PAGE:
A Year of the iPhone
After a few months the thrills wore off, and the iPhone became the less thrilling but still awesome item of massive convenience. I used it to get online when I was in my edit bay, which until recently was an internet no-no zone. Or, you might be happy to do an IMDb search while in a bar, settling an argument. Everywhere-you-go email notification is another mundane lifesaver.
Eventually you notice things wrong. Copy & paste, no wireless sync, no multitasking, slow browsing. Bad battery life. But to bring them up feels like complaining that the alignment in your solid gold car is slightly off.
Ultimately you get used to massive change. Change that stays still isn’t change any more. The iPhone has become part of me, another set of solutions to problems that might come up. I don’t notice now when I whip out tweetie while waiting in line for a coffee, or upload photos I just took, or whatever. But also in no way would I go back to my pre-iPhone life if I could avoid it.
That’s not to say I have to have an iPhone. I’m happy now that the Pre and Android seem to be giving Apple a run for its money, or at least promise to some time in the future. But what these are is post-iPhone devices, things made with an attempt to approach the feature set and polish of Cap’n Touchy here. I don’t think any of us wants to go back to pre-iPhone devices, stone daggers next to the Colt .45s we have now. Like the Treo with Windows Mobile. (shudder.)
From that perspective, iPhone OS 3.0, which I just installed, feels underwhelming at first. It is essentially a bunch of small fixes – search, copy & paste, landscape keyboard, YouTube account support, etc. etc. Browsing is sped up. These are all welcome. (Can’t say I give a shit about MMS.) I’d love to upgrade to the new phone to get the compass and video and voice control, but ultimately I may hold off for now. These additions are cool, but not $200 cool, and aren’t that big next to the huge changes I’ve already experienced this past year.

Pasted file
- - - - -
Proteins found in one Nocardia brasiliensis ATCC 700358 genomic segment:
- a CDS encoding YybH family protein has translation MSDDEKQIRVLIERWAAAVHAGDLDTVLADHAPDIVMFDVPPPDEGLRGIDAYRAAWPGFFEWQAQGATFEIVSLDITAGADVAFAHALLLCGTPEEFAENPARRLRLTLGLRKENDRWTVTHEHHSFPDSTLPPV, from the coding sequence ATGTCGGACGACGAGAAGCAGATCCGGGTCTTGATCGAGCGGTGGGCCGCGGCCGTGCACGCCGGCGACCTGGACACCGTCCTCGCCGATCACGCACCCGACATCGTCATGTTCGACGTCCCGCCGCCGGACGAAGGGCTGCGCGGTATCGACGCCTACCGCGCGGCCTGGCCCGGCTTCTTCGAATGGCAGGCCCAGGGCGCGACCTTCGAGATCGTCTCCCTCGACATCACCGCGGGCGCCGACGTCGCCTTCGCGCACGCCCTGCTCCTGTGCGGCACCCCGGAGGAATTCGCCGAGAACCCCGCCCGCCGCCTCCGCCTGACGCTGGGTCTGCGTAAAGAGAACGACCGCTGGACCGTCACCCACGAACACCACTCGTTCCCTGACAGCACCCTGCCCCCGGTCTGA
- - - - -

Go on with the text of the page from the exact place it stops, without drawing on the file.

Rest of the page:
The jist of it is that the networked computer ultimately meant that us nerds got big brain upgrades, but only when near our computers. With devices like the iPhone, we get to bring our big outboard brains around wherever we go. I’m still thankful for that.
I think the most significant announcement from Apple last week was not OS 3.0, not the new iPhone, but rather the $99 price on the old model, the one sitting in front of me here. That means more people will get this thing in their hands, and perhaps experience the brain-enbiggening power I’ve gotten so used to now.